The term “millimeter wave” derives from the wavelength of radio signals on frequencies between 30 GHz and 300 GHz, which ranges between 1 and 10 millimeters.
At these frequencies, radio signals attenuate more rapidly with distance than at other frequencies and antennas that can narrowly focus transmitted energy are practical and of modest size. While the limited range of such transmissions might appear to be a major disadvantage for many applications, it does allow the reuse of frequencies within very short distances and, thereby enables a higher concentration of transmitters to be located in a geographical area than is possible at lower frequencies.
Because of shorter wavelengths, the 71-76 GHz, 81-86 GHz, and 92-95 GHz (70/80/90 GHz) bands permit the use of smaller antennas, than would be required for similar circumstances in the lower bands, to achieve the same high directivity and high gain. The immediate consequence of this high directivity, coupled with the high free space loss at these frequencies, is the possibility of a more efficient use of the spectrum for point-to-multipoint applications. Since a greater number of high directive antennas can be placed than less directive antennas in a given area, the net result is higher reuse of the spectrum, and higher density of users, as compared to lower frequencies. Furthermore, due to the fact that one can place more voice channels or broadband information using a higher frequency to transmit the information, this spectrum could potentially be used as a replacement for or supplement to fiber optics.
On October 16, 2003, the Commission adopted a Report and Order establishing service rules to promote non-Federal Government development and use of the “millimeter wave” spectrum in the 70/80/90 GHz bands on a shared basis with Federal Government operations, and subsequently modified the Report and Order with a Memorandum Opinion and Order (FCC 05-45) (pdf). The Commission adopted a flexible and innovative regulatory framework for the 70/80/90 GHz bands, allowing links to be registered with third party database managers after they are issued a geographic nationwide license by the Commission.
Details of the licensing, link registration, and interference protection are explained in the Report and Order (FCC-03-248), Public Notice DA-04-1493, and the Memorandum Opinion and Order (FCC-05-45).
In 2016, in the context of the Commission's spectrum frontiers proceeding, the 71-76 GHz and 81-86 GHz bands were considered as a potential candidate for mobile services. See GN Docket No. 14-177.
In 2017 the Commission found broad support in the record of the spectrum frontiers proceedings for focusing on and enhancing the existing rules for fixed use of the 71-76 GHz and 81-86 GHz bands, but little consensus among the proponents of mobile use as to how to coexist with fixed links. The Commission also found that, under the existing licensing mechanism, these bands can play an important role in 5G development by facilitating backhaul and other fixed uses. The Commission stated that it is important not only to protect existing links but also to provide an opportunity for future growth of fixed service in these bands as demand for backhaul and other related services increases. The Commission also noted that several proposals are pending to modify the existing rules for these bands and reserved the right to revisit this issue as mobile use deploys in other millimeter wave bands, technology develops, and as further thought is given to mobile/fixed coexistence. See GN Docket No. 14-177 for more information.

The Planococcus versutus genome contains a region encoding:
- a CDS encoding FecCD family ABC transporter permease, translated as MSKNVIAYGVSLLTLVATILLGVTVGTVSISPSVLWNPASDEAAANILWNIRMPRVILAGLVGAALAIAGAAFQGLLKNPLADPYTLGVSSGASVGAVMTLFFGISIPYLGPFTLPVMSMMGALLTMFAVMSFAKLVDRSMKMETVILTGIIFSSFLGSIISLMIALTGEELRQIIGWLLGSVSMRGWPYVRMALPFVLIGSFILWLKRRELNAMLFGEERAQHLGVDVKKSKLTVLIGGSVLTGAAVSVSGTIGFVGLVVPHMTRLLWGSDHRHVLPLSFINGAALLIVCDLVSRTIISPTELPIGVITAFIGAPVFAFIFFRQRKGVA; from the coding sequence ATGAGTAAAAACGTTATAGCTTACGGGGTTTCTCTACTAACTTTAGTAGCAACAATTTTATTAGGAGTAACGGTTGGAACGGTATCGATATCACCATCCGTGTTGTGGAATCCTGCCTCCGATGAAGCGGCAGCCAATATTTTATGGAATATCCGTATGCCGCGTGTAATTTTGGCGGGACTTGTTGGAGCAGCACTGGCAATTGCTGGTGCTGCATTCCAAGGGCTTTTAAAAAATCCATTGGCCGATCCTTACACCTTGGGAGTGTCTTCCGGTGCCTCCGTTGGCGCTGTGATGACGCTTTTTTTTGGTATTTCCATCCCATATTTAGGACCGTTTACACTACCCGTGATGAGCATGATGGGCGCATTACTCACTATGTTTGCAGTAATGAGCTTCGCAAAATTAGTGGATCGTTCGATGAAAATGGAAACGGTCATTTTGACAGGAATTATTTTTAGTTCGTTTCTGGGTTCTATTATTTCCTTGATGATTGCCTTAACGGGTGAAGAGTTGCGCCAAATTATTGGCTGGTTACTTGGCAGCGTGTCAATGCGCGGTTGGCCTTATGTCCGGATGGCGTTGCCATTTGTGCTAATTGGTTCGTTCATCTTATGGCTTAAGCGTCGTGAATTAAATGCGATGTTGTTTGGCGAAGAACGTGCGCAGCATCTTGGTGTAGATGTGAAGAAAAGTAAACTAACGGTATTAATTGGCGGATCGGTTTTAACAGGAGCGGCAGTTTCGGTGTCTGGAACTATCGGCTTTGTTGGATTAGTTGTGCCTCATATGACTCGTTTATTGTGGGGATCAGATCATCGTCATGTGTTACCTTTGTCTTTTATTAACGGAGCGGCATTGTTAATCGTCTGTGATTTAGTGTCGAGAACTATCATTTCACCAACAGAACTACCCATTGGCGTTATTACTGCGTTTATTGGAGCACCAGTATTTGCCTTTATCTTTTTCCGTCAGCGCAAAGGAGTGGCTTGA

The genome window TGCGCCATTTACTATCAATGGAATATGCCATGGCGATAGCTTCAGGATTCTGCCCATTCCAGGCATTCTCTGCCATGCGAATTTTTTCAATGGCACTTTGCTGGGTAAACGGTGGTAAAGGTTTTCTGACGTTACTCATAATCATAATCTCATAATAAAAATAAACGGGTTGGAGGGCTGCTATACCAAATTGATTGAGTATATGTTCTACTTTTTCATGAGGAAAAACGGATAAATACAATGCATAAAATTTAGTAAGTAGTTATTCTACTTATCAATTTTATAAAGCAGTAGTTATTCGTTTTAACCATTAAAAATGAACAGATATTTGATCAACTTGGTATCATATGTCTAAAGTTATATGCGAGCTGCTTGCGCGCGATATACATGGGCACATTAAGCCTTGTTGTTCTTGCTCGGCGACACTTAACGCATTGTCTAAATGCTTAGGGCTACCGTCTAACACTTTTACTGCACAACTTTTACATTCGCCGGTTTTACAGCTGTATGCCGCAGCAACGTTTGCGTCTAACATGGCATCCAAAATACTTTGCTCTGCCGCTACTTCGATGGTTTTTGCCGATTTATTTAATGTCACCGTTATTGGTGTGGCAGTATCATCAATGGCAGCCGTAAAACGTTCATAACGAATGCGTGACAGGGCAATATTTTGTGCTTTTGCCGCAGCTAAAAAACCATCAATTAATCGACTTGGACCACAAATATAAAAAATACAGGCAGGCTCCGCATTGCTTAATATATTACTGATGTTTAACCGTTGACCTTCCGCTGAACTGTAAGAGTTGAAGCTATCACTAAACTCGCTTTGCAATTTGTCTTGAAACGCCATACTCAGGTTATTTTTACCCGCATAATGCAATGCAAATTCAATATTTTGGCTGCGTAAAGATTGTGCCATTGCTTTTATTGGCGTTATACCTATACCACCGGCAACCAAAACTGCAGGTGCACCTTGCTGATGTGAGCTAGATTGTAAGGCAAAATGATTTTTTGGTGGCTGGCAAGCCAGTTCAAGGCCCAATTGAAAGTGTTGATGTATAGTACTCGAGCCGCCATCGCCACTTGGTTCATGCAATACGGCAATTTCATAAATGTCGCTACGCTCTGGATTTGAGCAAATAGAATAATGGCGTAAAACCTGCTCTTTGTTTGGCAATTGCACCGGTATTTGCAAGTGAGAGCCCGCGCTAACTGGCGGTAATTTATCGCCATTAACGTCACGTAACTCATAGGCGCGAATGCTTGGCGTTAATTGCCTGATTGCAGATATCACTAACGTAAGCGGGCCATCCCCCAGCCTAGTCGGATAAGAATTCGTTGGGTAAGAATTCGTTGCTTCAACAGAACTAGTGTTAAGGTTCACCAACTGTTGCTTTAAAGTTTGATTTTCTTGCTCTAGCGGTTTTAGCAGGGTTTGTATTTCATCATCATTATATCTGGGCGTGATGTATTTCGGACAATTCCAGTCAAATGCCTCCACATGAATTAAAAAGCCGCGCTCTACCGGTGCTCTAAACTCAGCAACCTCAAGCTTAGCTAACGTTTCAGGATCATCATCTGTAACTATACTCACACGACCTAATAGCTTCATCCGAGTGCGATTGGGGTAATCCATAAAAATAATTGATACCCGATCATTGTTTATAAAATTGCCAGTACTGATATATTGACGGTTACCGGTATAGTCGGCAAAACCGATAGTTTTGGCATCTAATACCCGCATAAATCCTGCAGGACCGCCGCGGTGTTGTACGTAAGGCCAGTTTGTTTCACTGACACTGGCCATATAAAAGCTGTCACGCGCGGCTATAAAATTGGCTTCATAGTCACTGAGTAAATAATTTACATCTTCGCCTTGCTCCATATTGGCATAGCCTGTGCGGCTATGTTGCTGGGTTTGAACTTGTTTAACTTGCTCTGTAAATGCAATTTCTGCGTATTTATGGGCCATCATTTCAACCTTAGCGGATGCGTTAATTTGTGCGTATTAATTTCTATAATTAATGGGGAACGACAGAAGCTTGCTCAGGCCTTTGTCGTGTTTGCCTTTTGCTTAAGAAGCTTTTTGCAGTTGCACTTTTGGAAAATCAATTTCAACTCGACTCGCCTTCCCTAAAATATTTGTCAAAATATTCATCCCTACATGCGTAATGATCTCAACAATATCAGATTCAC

In June 2020, the Commission adopted a Notice of Proposed Rulemaking seeking comment on potential rule changes, proposed by interested parties, for non-Federal uses of the 70/80/90 GHz bands. See Modernizing and Expanding Access to the 70/80/90 GHz Bands, WT Docket No. 20-133, Notice of Proposed Rulemaking, 35 FCC Rcd 6039 (2020) (70/80/90 GHz NPRM). Certain of the proposals in the 70/80/90 GHz NPRM, such as changes to antenna standards and link registration processes, were aimed at improving efficiency in traditional uses of the bands, such as wireless backhaul. Other inquiries contemplated use of the bands for new service offerings, such as Aeronet Global Communications, Inc.’s (Aeronet) proposals that the Commission authorize point-to-point links to endpoints in motion to facilitate broadband service to ships and aircraft, provided that they do not cause interference to other authorized uses. The Commission also sought comment on whether the 70/80/90 GHz bands could accommodate other types of services, such as High Altitude Platform Stations (HAPS) or similar services.